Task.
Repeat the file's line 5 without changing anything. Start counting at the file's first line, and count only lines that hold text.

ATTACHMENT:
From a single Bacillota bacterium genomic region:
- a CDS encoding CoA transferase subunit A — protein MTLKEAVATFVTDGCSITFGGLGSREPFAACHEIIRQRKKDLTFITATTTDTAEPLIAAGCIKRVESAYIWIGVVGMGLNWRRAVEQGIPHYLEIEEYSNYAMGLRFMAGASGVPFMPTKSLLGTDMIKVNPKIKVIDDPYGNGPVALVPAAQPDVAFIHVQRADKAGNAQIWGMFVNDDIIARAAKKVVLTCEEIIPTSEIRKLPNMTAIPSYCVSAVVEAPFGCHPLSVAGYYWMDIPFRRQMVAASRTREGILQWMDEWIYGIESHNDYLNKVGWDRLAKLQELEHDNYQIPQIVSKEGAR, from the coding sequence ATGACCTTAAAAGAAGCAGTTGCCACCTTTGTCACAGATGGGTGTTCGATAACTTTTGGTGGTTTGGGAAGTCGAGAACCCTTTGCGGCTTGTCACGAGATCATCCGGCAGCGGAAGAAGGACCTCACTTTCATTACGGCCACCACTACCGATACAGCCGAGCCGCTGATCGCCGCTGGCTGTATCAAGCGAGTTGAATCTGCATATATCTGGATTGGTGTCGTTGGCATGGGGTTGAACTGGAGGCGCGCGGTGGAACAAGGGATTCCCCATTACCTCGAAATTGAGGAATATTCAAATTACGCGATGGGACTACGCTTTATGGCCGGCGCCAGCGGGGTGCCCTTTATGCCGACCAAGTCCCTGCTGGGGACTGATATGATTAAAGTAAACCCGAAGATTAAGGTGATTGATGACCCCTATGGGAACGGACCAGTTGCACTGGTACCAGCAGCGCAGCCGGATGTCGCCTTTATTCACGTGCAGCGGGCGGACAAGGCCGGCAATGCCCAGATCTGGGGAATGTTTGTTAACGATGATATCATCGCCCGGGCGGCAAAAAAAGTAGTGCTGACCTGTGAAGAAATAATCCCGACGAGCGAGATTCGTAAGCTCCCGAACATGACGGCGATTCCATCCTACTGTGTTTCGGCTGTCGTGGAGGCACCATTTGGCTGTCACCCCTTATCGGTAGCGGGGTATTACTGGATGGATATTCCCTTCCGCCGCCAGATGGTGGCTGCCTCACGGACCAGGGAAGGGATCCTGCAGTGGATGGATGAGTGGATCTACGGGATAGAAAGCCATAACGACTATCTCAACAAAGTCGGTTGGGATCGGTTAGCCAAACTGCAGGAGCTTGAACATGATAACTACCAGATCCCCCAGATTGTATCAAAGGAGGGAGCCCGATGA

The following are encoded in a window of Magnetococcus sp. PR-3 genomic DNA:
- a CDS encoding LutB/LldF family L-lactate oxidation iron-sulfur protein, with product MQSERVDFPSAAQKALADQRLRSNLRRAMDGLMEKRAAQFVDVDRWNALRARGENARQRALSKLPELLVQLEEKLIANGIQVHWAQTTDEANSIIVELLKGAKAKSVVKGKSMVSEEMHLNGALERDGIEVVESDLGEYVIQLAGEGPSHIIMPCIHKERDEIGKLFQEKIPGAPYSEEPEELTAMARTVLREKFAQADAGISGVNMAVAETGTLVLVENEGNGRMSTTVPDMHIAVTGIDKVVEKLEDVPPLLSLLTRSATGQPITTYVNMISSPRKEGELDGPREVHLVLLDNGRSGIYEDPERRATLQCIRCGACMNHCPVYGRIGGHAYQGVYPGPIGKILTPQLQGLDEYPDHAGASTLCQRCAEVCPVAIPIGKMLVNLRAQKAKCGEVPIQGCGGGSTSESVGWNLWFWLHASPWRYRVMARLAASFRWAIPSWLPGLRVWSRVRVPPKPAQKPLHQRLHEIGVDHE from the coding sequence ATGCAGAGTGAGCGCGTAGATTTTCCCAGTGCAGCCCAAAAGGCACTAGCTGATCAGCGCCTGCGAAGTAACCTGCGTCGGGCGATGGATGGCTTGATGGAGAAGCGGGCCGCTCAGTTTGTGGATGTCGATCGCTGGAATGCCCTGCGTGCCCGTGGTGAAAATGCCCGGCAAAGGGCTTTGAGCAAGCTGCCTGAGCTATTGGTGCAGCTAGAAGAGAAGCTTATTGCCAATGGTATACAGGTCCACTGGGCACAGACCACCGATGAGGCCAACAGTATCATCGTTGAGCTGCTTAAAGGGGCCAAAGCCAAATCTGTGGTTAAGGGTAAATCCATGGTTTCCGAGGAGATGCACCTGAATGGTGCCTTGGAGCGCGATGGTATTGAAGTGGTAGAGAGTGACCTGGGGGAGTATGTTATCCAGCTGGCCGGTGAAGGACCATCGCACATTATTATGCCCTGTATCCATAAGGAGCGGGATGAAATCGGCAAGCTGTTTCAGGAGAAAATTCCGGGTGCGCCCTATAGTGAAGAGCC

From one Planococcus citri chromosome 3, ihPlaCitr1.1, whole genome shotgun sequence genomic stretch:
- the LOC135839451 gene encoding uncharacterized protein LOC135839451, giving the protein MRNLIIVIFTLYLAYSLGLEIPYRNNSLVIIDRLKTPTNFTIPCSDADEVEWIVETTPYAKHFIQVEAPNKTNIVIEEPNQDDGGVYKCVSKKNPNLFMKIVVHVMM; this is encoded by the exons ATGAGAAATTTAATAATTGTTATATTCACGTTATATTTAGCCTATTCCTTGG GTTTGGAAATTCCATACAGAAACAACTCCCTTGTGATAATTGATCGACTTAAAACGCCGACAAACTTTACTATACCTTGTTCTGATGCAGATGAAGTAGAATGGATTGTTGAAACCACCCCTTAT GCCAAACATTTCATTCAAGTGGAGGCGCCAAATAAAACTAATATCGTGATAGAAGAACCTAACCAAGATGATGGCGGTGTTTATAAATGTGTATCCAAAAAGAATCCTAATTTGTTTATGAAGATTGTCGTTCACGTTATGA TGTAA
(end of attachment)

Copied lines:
From one Planococcus citri chromosome 3, ihPlaCitr1.1, whole genome shotgun sequence genomic stretch: